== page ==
The Cable News Network (CNN), during the Lekki tollgate massacre, released a detailed and accurately researched report that contained a rather disturbing video footage.
The report formally accused the Nigerian authorities of carelessly shooting and killing unarmed young peaceful protesters at the Lekki Toll Gate on October 20, 2020 — the tollgate had been the meeting point for protesters throughout the protest.
A part of the footage showed an army truck driving towards the Lekki Toll Gate from a location that appeared to be the military’s Bonny Camp. The remainder of the CCTV footage, which was later played by the Lagos State Judicial Panel of Inquiry, showed that about seven Nigerian military trucks were deployed to Lekki Toll Gate on that same day.
In the CNN report of the incidence were the display of lifeless bodies lying in the pool of blood; people scampering for their safety after soldiers opened fire on protesters; Nigerian flags soaked in human blood amid yelling protesters with people running for their lives.
The reason for the shooting:
The Incumbent Governor of Lagos state, Babajide Sanwo-Olu had imposed a week-long curfew due to the unrest caused by the #EndSARS protest. The protests had been organized to speak against the unfair treatment citizens were getting from the police force, and as tension grew, the Lagos State government place a curfew to curb the tension. However, what was supposed to be a peaceful protest quickly turned sour when soldiers opened fire, leaving protesters scampering for their lives.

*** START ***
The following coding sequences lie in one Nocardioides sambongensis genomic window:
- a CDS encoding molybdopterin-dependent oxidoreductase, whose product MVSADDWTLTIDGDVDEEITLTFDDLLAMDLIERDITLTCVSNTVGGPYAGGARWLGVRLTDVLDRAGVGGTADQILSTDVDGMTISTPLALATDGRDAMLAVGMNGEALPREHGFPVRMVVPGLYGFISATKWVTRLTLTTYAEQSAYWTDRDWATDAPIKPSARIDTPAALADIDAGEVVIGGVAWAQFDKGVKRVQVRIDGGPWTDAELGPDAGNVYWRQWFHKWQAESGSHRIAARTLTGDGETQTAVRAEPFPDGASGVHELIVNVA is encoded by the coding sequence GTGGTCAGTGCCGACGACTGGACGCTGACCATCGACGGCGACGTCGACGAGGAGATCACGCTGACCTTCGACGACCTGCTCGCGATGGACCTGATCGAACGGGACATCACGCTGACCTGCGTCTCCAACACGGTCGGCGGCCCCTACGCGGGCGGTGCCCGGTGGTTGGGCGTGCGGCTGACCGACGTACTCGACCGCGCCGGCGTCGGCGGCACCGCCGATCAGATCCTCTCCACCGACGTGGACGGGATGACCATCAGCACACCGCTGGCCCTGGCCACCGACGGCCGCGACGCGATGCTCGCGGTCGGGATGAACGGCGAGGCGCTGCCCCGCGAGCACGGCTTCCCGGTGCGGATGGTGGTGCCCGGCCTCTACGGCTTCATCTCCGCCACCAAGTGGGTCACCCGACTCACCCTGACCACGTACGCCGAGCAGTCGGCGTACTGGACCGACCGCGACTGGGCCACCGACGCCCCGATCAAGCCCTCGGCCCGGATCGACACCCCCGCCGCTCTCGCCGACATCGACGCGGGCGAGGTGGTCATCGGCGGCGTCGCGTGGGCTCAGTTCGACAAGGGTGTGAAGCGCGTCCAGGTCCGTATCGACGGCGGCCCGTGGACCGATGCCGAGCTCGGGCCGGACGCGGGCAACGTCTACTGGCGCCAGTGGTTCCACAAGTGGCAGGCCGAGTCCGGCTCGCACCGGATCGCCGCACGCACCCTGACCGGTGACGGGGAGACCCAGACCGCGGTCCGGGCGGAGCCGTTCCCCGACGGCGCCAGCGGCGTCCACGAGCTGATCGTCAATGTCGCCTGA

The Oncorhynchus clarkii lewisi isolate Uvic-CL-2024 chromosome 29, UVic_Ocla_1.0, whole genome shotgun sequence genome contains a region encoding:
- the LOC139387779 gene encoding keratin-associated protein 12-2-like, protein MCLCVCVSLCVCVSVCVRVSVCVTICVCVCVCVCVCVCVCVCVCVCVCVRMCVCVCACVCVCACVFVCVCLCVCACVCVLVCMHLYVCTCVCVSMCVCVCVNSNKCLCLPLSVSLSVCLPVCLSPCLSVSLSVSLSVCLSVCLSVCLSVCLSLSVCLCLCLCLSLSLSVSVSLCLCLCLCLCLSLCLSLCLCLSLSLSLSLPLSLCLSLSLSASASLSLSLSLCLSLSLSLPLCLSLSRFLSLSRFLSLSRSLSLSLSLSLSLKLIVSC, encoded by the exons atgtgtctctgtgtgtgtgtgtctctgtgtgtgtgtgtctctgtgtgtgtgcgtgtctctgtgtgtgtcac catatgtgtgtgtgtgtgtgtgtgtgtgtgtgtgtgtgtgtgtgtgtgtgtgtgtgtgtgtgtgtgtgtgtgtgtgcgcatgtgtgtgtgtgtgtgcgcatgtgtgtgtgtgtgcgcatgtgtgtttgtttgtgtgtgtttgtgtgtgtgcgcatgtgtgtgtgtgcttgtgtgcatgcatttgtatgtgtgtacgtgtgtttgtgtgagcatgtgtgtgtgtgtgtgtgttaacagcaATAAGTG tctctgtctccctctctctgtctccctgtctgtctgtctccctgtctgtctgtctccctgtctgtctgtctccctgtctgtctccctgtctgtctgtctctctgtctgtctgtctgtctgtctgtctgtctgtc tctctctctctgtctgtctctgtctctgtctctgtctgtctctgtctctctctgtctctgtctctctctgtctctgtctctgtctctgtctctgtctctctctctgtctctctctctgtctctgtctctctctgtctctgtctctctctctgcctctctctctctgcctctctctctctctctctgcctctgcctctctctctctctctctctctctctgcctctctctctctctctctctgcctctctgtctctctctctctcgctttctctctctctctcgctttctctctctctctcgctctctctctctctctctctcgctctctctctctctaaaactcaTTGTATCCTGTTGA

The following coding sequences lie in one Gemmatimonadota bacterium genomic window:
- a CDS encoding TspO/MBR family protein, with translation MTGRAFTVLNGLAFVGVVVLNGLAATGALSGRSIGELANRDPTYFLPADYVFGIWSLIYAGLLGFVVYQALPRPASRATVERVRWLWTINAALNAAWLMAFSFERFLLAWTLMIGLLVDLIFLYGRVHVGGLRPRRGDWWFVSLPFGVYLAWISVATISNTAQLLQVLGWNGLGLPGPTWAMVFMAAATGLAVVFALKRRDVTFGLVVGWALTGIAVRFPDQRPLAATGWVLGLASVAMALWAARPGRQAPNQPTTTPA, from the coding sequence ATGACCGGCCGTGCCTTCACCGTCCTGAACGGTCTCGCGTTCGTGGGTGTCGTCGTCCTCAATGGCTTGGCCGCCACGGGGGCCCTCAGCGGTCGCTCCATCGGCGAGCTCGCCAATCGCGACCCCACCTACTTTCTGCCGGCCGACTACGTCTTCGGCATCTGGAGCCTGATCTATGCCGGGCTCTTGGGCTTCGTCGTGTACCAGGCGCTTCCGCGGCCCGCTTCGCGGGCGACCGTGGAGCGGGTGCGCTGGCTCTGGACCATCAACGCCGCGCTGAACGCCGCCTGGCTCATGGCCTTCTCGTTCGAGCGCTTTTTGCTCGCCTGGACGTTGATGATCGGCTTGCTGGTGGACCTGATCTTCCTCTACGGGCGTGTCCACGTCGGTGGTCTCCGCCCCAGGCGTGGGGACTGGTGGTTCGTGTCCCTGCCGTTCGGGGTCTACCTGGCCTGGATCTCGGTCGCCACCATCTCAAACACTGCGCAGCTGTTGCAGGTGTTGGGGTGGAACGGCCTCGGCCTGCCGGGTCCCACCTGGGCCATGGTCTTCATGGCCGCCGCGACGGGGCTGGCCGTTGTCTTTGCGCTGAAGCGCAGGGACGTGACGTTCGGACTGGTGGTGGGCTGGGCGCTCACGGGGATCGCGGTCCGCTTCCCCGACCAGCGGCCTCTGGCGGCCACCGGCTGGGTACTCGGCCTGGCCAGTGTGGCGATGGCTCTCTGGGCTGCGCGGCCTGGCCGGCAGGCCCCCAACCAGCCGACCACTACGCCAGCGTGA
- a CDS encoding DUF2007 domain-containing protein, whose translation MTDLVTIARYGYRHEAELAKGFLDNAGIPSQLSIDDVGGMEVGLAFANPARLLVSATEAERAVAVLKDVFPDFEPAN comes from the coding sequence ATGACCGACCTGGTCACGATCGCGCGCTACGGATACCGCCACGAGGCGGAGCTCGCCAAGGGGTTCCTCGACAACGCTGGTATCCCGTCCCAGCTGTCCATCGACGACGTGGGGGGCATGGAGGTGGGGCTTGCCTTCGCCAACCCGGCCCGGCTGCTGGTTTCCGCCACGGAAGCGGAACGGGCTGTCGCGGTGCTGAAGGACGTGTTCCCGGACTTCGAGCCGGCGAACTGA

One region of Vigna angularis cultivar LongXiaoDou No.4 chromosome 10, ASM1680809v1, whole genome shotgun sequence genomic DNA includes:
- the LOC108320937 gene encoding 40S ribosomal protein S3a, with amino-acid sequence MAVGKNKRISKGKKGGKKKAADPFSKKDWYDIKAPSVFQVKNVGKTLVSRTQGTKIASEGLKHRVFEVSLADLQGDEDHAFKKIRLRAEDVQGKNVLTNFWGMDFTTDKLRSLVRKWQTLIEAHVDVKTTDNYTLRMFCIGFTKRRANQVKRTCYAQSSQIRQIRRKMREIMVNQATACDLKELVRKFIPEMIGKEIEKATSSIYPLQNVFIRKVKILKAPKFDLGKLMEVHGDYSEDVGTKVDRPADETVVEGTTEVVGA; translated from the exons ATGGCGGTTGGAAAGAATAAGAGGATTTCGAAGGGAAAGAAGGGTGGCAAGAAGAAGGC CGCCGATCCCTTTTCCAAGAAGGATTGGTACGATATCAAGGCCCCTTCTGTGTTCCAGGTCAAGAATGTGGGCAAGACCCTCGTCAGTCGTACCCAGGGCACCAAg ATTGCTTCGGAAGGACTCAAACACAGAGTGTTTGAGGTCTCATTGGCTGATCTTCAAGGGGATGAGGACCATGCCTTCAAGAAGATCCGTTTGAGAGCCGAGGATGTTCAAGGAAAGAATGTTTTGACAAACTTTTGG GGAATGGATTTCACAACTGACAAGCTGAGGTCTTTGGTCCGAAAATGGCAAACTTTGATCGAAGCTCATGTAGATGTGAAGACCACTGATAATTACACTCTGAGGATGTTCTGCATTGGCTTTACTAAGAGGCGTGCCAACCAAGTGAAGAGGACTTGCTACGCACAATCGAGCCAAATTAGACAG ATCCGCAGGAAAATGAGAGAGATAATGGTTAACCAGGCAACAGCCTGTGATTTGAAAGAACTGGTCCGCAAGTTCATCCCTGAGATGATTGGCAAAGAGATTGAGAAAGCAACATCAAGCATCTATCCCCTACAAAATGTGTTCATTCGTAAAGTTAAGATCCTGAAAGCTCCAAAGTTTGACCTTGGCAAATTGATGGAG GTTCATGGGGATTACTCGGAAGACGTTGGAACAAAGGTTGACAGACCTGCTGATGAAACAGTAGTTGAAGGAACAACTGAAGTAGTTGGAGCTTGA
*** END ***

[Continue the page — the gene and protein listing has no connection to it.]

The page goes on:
As news about the incident spread across social media, Governor Babajide Sanwo Olu came under fire for the actions of the Military. He found himself at the center of the controversy, with everyone from youths to parents, the local and international media pointing fingers at him. The world had questions for the incidence of that fateful day, and they demanded answers from Babajide Sanwo Olu, the custodian of the state.
Stepping into the weight of his responsibility as the governor of the state, Babajide Sanwo Olu addressed the state, expressing deep regrets over the attack. He also apologized.
In his words:
“This is the toughest night of our lives as forces beyond our direct control have moved to make dark notes in our history, but we will face it and come out stronger. I’ve just concluded visits to hospitals with victims of this unfortunate shooting incident at Lekki.”
However, his apologies fell on deaf ears. Nigerians wanted more than an apology or an explanation. The concern of most citizens was clear. How did Lagos, Nigeria’s commercial city, become a shooting spot against a defenseless group of young people chanting the national anthem with flags clutched to their fists?
How was it within his (Babajide Sanwo-Olu) power to announce a curfew within hours, but too difficult to control what happened in the state within the period of the curfew? What was he thinking when he declared a 4 pm curfew after midday in a city populated with nearly 20 million people, where even at the best of times commuting is a nightmare? This was the same Governor who had earned some goodwill when he commissioned a 140-bed Maternal and Child Care (MCC) in Ajah, improved traffic management and environmental sanitation, and worked on completing the Lagos-Badagry expressway to open up the area for business and tourism. People expected him to know better.
LCC, the company responsible for collecting tolls, switched off the lights that powered the tollgate just hours before the shooting began. Even if it was have been unintentional, people interpreted that move as a way to help the soldiers perpetrate their actions under the cover of darkness. And true to some suspicions, just hours later, the shooting began.